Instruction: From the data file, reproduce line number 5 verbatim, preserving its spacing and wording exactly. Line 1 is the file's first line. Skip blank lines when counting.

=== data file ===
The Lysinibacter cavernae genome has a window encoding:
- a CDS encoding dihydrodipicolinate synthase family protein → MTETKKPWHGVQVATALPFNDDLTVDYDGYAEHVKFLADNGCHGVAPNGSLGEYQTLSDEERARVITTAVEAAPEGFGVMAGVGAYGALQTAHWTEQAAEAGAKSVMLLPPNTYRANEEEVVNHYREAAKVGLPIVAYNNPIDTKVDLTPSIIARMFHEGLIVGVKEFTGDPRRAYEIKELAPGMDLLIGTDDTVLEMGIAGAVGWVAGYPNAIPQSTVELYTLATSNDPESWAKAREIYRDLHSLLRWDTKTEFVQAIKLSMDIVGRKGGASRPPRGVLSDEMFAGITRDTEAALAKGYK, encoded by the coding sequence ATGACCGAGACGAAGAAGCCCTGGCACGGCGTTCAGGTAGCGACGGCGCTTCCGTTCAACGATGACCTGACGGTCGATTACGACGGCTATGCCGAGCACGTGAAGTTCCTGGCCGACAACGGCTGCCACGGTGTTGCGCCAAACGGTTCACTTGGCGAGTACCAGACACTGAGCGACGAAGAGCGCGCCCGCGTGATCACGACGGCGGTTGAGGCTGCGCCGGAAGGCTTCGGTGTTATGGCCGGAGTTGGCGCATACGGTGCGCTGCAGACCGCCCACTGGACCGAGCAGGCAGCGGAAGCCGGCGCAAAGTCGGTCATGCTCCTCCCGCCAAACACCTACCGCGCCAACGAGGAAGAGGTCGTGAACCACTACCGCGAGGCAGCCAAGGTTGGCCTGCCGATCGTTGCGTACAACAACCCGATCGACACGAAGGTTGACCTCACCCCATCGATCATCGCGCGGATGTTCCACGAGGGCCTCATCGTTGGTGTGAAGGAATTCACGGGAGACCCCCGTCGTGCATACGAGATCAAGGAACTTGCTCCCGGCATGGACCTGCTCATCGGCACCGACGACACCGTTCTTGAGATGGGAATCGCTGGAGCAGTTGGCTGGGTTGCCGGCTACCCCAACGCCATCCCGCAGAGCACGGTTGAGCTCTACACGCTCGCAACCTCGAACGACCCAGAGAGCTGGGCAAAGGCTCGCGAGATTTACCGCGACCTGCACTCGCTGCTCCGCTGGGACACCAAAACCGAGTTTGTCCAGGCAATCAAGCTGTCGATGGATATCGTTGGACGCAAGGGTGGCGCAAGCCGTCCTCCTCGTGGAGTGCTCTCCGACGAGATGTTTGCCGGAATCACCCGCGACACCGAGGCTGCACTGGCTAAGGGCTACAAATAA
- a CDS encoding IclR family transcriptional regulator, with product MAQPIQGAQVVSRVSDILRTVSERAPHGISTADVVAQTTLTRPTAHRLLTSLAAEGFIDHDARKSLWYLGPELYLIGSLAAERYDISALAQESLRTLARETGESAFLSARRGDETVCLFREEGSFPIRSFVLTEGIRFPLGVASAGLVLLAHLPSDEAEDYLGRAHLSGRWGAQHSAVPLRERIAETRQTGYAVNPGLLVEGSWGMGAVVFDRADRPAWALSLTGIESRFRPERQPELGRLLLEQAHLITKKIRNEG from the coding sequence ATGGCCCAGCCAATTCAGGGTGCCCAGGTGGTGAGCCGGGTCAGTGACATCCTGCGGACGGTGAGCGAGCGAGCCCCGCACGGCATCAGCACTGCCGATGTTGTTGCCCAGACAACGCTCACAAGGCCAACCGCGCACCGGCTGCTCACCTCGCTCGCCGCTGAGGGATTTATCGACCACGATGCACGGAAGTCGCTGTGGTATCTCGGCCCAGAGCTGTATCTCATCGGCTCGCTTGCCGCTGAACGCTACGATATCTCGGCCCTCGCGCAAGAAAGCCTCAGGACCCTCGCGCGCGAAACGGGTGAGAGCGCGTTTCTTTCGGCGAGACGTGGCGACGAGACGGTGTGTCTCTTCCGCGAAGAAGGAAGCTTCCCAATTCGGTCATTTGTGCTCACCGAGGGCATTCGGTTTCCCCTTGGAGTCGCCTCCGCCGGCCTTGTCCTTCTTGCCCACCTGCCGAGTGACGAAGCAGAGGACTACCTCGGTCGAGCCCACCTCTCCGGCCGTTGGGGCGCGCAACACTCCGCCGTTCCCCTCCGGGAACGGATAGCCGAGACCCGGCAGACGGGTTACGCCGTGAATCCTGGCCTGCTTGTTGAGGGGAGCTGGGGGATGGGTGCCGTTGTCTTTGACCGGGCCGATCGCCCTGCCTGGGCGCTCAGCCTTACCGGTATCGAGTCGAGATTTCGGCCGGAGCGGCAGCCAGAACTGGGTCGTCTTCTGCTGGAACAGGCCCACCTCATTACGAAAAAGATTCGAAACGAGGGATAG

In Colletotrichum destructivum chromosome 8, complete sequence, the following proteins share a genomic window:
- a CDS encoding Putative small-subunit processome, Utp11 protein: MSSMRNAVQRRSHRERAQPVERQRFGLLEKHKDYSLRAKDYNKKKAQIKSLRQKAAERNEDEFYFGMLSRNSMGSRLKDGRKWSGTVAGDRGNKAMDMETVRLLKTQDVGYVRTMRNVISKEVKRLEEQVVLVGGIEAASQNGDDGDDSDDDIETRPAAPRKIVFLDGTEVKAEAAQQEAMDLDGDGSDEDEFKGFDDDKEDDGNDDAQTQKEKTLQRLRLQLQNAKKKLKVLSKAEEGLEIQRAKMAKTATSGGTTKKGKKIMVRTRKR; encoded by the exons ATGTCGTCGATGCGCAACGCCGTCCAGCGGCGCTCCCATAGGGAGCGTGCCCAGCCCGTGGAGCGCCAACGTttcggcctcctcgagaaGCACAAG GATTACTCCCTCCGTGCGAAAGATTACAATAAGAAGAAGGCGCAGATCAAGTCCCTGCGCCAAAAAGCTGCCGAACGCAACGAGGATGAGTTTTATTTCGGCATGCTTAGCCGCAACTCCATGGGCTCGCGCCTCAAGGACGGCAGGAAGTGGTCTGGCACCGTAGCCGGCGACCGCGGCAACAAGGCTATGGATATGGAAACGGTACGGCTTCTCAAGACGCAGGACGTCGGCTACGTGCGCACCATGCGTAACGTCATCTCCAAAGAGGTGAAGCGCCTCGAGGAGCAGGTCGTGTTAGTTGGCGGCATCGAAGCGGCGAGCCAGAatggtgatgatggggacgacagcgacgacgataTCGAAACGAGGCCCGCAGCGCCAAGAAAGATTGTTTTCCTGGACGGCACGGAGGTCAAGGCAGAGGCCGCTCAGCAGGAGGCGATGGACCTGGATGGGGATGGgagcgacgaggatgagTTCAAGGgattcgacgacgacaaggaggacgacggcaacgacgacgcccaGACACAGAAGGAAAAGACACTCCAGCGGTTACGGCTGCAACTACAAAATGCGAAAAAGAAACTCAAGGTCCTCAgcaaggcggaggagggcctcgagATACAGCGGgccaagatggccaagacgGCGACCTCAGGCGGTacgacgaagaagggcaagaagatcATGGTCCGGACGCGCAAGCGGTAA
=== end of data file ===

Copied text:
- a CDS encoding Putative small-subunit processome, Utp11 protein: MSSMRNAVQRRSHRERAQPVERQRFGLLEKHKDYSLRAKDYNKKKAQIKSLRQKAAERNEDEFYFGMLSRNSMGSRLKDGRKWSGTVAGDRGNKAMDMETVRLLKTQDVGYVRTMRNVISKEVKRLEEQVVLVGGIEAASQNGDDGDDSDDDIETRPAAPRKIVFLDGTEVKAEAAQQEAMDLDGDGSDEDEFKGFDDDKEDDGNDDAQTQKEKTLQRLRLQLQNAKKKLKVLSKAEEGLEIQRAKMAKTATSGGTTKKGKKIMVRTRKR; encoded by the exons ATGTCGTCGATGCGCAACGCCGTCCAGCGGCGCTCCCATAGGGAGCGTGCCCAGCCCGTGGAGCGCCAACGTttcggcctcctcgagaaGCACAAG GATTACTCCCTCCGTGCGAAAGATTACAATAAGAAGAAGGCGCAGATCAAGTCCCTGCGCCAAAAAGCTGCCGAACGCAACGAGGATGAGTTTTATTTCGGCATGCTTAGCCGCAACTCCATGGGCTCGCGCCTCAAGGACGGCAGGAAGTGGTCTGGCACCGTAGCCGGCGACCGCGGCAACAAGGCTATGGATATGGAAACGGTACGGCTTCTCAAGACGCAGGACGTCGGCTACGTGCGCACCATGCGTAACGTCATCTCCAAAGAGGTGAAGCGCCTCGAGGAGCAGGTCGTGTTAGTTGGCGGCATCGAAGCGGCGAGCCAGAatggtgatgatggggacgacagcgacgacgataTCGAAACGAGGCCCGCAGCGCCAAGAAAGATTGTTTTCCTGGACGGCACGGAGGTCAAGGCAGAGGCCGCTCAGCAGGAGGCGATGGACCTGGATGGGGATGGgagcgacgaggatgagTTCAAGGgattcgacgacgacaaggaggacgacggcaacgacgacgcccaGACACAGAAGGAAAAGACACTCCAGCGGTTACGGCTGCAACTACAAAATGCGAAAAAGAAACTCAAGGTCCTCAgcaaggcggaggagggcctcgagATACAGCGGgccaagatggccaagacgGCGACCTCAGGCGGTacgacgaagaagggcaagaagatcATGGTCCGGACGCGCAAGCGGTAA